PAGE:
All Champagnes are Sparkling but not ALL Sparkling Wines are Champagne…..a most appropriate and true statement.
HISTORY OF CHAMPAGNE
The history of Champagne has originally been credited to Dom Perignon, a monk with the Abbey at Hautvillers in Champagne, France. While it is true that he made important contributions to the production and quality of both still and sparkling Champagne wines, he was not the first one to enjoy bubbly wines. The oldest recorded sparkling wine dates back to 1531 in Blanquette de Limoux by Benedictine monks in the Abbey of Saint Hilaire near Carcassonne. They achieved this by bottling the wines before the initial fermentation had ended, which caused a second fermentation and the formation of gas in the bottles.
The next important person to add to this sparkling phenomenon was the English scientist and physician, Christopher Merret. Merret discovered that, when sugar is added to a finished wine, another fermentation occurs. Merret presented his paper to Royal Society in 1662, which became known as “Methode Champenoise”.
Since the contributions of the Saint Hilaire monks, Dom Perignon, Christopher Merret, Champagnes have only become more refined. In order to bottle the bubbly wine, French glassmakers needed to develop bottles with higher quality and thickness so they would not burst during the second fermentation.
CHAMPAGNE VS. SPARKLING WINE
Again: While all Champagne is sparkling, not all sparkling is Champagne. Sparkling wines use the same basic process for fermentation as Champagnes do, but are not subject to the strict regulations of the Champagne region.
Champagne is made in France in the cities of Remis and Epernay and uses three primary grapes for the wines: Chardonnay, Pinot Noir and Pinot Meunier. The process for making Champagne is regulated by the CIVC “Comite Interprofessionnel du Vin de Champagne”. They have developed a comprehensive set of rules and regulations for all wine produced in the Champagne region in order to protect its history and economic interest. The CIVC also regulates aspects of Champagne viniculture such as pruning, vineyard yield, the degree of pressing and the time the wine must remain on its lees before bottling.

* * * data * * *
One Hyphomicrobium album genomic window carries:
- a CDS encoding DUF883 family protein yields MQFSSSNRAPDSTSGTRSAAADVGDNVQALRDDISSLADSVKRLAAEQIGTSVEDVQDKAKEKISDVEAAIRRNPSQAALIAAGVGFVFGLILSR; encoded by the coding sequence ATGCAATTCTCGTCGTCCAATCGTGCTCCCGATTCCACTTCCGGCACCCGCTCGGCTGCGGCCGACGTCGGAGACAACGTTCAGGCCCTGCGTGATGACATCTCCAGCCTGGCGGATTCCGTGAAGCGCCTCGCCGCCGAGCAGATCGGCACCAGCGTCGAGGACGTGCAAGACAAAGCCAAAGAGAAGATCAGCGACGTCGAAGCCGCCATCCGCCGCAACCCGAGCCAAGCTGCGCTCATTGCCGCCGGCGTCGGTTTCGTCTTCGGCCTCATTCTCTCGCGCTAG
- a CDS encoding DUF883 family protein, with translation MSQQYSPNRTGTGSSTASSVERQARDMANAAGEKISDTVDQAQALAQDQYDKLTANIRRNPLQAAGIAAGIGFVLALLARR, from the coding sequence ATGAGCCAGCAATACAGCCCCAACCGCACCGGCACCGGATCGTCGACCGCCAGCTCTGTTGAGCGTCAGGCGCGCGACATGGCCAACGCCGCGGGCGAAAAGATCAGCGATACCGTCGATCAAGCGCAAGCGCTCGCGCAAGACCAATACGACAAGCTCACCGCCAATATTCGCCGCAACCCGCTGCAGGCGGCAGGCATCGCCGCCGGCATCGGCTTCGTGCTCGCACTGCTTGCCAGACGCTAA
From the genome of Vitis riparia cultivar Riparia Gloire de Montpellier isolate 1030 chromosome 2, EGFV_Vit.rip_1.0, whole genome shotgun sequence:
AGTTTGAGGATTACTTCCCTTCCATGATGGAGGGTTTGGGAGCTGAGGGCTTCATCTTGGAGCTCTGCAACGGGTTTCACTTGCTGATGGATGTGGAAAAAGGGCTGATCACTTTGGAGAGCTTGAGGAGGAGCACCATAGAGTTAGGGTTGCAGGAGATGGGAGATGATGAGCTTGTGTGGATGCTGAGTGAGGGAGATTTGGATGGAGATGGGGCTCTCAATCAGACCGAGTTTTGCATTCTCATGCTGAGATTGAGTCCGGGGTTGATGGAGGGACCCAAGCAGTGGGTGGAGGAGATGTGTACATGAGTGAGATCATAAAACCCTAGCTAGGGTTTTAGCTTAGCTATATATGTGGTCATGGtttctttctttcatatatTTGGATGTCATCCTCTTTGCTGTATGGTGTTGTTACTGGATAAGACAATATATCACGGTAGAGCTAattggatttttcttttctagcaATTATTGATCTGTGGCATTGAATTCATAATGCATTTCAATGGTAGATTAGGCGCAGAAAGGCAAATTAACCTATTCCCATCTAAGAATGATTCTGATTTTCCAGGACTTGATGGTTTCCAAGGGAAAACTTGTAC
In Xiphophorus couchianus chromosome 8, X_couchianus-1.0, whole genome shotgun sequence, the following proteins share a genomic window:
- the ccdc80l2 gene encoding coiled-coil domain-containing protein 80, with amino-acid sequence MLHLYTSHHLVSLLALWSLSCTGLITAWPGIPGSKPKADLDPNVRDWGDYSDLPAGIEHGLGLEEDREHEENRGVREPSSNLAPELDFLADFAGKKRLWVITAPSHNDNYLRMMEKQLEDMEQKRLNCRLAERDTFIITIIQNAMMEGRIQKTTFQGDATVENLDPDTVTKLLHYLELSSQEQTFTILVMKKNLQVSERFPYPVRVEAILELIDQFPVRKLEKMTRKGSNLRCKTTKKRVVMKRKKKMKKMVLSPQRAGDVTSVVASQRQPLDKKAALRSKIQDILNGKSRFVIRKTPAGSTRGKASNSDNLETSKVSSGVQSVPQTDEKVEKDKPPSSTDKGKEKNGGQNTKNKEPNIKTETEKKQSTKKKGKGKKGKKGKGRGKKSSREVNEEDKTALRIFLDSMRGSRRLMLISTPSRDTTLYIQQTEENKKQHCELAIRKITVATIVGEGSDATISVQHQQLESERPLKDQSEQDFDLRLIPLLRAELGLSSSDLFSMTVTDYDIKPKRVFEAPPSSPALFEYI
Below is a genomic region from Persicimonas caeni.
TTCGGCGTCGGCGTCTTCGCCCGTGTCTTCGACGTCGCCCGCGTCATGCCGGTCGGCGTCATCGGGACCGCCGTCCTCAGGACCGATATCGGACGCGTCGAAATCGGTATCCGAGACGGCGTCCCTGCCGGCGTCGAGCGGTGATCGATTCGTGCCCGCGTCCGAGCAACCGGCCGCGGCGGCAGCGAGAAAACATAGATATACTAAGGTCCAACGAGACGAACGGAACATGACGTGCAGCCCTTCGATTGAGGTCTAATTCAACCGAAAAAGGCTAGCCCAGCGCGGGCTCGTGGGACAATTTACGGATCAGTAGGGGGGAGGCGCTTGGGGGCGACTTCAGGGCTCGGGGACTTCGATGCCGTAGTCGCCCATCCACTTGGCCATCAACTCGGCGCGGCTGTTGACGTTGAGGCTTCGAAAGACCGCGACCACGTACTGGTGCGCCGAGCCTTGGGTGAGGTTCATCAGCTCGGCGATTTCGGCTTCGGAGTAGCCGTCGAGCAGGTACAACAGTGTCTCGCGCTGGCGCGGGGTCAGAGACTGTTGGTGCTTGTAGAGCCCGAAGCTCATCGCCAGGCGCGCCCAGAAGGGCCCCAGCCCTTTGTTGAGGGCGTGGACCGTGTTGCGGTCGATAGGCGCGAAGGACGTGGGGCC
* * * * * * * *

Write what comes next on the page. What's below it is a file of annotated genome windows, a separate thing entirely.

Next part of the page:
Additionally, the wines have very specific levels of sweetness as well as cost factors in making great high quality Champagne. The levels are as follows: Brut Natural is bone dry, having the least amount of grams of residual sugar. Then, Extra Brut, followed by Brut, Extra Dry, SEC, Demi –Sec and most sweet would be DOUX with highest luscious sweetness. The economic costs associated with premium Champagnes include how much labor is involved in production, how valuable the land is where the grapes are grown, and the number of bottles produced per harvest and vintage year.
Our current favorite Champagne is the one and only Saint Hilaire Brut
OTHER BUBBLY REGIONS
The various global regions in which sparkling wine is produced use their own criteria, grapes, and specific regions to bring us delicious and wonderful quality of these fun wines. For example:
In Italy, we have Prosecco, which is made with the Glera gapes in a Charmant method where the second fermentation is done in a stainless steel tank.
In Spain we have Cava. Some Cavas are a vintage with a specific year, while some are aged and given the Reserva status. All Cavas use three specific Spanish grapes: Xerello, Paradello, and Macebo.
Lastly we have Germany and its famous sparkling wine called Sekt. Sekt is made with a variety of white grapes, most famously Riesling. Sekts come in two styles: Trocken (dry) and Halb-Trocken (half dry).
All if these have their place with any special occasion or celebration and pair so wonderfully with cheese, appetizers and an assortment of meats, olives, and shellfish.
Find what you like and POP the corks and begin your journey to try these delicious and wonderful sparkling wines.
Salud and HAPPY NEW YEAR!